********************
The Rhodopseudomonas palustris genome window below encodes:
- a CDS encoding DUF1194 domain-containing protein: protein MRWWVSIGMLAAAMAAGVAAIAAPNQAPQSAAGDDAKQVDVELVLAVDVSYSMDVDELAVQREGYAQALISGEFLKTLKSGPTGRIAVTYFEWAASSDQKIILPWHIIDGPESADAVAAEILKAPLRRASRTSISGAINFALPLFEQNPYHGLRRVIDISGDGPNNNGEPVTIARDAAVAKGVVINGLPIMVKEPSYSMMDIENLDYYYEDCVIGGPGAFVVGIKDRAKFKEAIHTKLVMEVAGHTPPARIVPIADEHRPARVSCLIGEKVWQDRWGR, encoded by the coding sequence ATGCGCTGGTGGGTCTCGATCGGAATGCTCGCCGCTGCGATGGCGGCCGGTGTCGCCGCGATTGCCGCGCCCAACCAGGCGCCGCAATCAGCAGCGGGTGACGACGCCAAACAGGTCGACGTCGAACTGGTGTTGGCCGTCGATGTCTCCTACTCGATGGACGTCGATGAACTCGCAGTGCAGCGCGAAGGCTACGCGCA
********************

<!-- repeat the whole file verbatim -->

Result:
The Rhodopseudomonas palustris genome window below encodes:
- a CDS encoding DUF1194 domain-containing protein: protein MRWWVSIGMLAAAMAAGVAAIAAPNQAPQSAAGDDAKQVDVELVLAVDVSYSMDVDELAVQREGYAQALISGEFLKTLKSGPTGRIAVTYFEWAASSDQKIILPWHIIDGPESADAVAAEILKAPLRRASRTSISGAINFALPLFEQNPYHGLRRVIDISGDGPNNNGEPVTIARDAAVAKGVVINGLPIMVKEPSYSMMDIENLDYYYEDCVIGGPGAFVVGIKDRAKFKEAIHTKLVMEVAGHTPPARIVPIADEHRPARVSCLIGEKVWQDRWGR, encoded by the coding sequence ATGCGCTGGTGGGTCTCGATCGGAATGCTCGCCGCTGCGATGGCGGCCGGTGTCGCCGCGATTGCCGCGCCCAACCAGGCGCCGCAATCAGCAGCGGGTGACGACGCCAAACAGGTCGACGTCGAACTGGTGTTGGCCGTCGATGTCTCCTACTCGATGGACGTCGATGAACTCGCAGTGCAGCGCGAAGGCTACGCGCA